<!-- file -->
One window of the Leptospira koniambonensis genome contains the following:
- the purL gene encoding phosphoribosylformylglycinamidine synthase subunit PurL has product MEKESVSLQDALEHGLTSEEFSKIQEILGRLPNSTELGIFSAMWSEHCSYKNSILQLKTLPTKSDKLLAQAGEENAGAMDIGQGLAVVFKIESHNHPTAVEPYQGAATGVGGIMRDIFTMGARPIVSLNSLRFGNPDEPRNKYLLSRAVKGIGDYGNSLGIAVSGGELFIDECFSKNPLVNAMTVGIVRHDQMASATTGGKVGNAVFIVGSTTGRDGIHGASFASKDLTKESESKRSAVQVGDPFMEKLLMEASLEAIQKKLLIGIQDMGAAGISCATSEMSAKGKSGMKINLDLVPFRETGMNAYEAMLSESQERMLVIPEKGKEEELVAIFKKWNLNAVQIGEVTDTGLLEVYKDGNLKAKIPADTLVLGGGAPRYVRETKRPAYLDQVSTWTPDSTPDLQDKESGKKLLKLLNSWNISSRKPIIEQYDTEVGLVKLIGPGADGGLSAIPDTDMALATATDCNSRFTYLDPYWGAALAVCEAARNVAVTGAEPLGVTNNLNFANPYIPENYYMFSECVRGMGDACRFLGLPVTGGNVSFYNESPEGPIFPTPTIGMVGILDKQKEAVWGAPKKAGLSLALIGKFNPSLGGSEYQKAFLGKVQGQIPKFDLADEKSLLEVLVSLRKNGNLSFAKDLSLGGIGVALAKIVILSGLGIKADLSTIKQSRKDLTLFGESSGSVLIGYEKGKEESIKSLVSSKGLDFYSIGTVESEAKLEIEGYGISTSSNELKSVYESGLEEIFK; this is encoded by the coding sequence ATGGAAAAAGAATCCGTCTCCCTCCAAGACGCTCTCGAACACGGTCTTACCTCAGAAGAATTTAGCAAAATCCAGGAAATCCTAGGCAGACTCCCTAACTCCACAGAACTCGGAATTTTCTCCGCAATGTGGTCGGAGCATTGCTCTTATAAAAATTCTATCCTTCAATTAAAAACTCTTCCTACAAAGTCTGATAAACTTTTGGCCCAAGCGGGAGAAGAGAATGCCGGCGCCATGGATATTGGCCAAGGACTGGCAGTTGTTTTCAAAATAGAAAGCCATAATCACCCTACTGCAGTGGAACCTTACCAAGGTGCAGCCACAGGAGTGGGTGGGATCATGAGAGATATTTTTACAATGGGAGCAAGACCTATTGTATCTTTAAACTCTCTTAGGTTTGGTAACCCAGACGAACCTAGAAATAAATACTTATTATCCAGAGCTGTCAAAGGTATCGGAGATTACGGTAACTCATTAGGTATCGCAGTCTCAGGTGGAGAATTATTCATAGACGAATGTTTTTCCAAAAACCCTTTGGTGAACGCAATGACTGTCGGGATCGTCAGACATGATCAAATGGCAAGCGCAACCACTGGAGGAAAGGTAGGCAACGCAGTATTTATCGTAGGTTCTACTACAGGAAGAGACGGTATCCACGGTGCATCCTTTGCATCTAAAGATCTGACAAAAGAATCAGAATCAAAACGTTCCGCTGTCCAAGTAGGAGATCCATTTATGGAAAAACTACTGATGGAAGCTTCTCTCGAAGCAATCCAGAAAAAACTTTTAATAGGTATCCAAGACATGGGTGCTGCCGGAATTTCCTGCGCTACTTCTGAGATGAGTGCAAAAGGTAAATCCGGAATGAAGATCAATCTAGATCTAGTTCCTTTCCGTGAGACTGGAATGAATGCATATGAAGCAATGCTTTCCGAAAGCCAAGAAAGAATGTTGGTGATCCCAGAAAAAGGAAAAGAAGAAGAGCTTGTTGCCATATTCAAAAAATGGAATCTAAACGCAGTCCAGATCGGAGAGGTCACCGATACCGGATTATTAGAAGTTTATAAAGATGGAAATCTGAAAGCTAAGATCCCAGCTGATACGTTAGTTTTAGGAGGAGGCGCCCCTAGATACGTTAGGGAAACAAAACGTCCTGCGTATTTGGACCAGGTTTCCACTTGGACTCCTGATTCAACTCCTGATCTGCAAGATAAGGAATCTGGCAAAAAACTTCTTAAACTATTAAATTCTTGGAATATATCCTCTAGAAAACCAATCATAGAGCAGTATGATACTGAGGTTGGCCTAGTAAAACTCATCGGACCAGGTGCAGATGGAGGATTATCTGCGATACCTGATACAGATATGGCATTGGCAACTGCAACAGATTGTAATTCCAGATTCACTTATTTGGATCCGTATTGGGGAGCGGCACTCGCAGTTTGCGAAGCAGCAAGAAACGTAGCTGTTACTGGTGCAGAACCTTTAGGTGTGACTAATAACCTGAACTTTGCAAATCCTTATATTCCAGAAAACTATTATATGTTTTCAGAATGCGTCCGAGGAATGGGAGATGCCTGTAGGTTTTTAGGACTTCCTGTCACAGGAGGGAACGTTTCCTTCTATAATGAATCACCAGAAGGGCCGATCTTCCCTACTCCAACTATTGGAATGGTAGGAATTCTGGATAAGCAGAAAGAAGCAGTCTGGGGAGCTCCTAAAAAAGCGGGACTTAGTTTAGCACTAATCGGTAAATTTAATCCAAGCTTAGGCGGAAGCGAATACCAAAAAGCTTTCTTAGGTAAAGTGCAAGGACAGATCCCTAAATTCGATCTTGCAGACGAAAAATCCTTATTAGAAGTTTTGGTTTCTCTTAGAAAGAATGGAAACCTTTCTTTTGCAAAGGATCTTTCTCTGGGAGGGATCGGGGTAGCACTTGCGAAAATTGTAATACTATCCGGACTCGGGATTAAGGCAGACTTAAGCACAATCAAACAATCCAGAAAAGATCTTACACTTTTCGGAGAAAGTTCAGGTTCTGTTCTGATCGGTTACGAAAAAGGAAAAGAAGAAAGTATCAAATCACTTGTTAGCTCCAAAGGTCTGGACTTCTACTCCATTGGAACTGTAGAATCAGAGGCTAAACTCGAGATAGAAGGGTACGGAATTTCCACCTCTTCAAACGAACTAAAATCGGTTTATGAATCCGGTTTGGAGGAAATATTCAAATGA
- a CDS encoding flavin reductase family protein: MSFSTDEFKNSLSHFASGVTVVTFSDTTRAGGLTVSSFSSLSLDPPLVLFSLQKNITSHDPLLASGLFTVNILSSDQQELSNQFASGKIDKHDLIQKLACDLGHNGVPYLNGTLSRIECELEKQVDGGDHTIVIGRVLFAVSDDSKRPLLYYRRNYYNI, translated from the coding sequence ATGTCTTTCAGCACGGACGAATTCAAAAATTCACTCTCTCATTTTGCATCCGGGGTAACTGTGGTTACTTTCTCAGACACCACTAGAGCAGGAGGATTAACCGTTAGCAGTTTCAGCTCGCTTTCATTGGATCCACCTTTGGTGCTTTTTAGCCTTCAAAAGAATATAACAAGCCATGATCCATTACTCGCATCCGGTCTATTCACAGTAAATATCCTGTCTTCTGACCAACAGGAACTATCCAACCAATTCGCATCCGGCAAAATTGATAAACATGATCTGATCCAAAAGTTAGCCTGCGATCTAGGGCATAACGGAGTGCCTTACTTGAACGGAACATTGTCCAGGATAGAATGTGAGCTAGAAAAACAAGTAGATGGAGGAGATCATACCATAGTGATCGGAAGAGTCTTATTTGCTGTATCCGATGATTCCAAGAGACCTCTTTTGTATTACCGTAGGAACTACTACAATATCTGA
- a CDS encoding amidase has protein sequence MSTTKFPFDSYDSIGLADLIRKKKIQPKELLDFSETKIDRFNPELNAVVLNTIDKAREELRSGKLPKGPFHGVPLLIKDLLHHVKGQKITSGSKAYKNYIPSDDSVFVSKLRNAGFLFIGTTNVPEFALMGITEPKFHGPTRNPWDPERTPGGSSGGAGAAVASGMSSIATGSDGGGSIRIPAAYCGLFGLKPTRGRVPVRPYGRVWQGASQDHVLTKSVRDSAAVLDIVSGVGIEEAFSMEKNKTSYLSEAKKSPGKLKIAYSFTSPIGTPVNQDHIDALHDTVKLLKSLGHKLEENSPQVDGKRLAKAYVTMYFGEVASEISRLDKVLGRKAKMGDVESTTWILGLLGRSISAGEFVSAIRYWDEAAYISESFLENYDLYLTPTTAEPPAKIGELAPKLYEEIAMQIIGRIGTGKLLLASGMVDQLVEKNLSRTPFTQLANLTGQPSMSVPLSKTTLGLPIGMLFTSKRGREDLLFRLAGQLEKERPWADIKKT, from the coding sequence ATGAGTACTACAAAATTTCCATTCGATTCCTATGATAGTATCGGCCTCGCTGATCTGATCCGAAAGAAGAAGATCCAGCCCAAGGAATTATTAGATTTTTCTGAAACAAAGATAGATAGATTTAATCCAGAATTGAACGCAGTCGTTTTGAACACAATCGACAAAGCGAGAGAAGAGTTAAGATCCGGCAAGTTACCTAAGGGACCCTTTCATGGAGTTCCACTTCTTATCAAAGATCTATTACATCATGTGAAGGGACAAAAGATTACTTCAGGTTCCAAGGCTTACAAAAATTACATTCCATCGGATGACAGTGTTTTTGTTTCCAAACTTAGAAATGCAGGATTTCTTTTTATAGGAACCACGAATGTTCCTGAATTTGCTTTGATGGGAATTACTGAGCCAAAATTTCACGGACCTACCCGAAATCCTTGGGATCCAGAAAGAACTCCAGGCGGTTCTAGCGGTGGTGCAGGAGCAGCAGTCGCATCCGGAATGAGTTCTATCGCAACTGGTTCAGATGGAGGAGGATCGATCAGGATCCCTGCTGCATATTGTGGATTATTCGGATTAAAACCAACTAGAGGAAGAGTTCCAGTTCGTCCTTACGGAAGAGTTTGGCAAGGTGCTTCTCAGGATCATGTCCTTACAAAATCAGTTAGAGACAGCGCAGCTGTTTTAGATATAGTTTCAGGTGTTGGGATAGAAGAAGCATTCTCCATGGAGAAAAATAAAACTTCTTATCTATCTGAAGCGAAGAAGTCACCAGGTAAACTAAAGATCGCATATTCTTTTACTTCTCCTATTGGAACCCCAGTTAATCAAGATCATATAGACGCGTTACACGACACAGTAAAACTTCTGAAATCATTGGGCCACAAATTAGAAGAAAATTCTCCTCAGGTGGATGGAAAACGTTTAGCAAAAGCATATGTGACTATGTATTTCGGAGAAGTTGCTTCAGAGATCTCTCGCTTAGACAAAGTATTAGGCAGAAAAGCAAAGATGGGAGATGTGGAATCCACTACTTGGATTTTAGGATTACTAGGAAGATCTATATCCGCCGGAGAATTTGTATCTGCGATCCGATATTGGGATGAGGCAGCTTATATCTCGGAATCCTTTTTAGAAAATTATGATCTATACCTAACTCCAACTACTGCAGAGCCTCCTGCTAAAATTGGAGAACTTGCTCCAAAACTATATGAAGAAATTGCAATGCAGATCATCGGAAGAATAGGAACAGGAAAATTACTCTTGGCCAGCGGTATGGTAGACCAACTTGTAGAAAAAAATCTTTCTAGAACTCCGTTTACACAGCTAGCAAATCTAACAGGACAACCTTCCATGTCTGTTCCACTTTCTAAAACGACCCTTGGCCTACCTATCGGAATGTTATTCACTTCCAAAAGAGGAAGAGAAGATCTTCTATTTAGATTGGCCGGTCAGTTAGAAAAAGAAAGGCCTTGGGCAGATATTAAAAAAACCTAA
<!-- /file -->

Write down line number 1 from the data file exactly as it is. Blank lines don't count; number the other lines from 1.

One window of the Leptospira koniambonensis genome contains the following: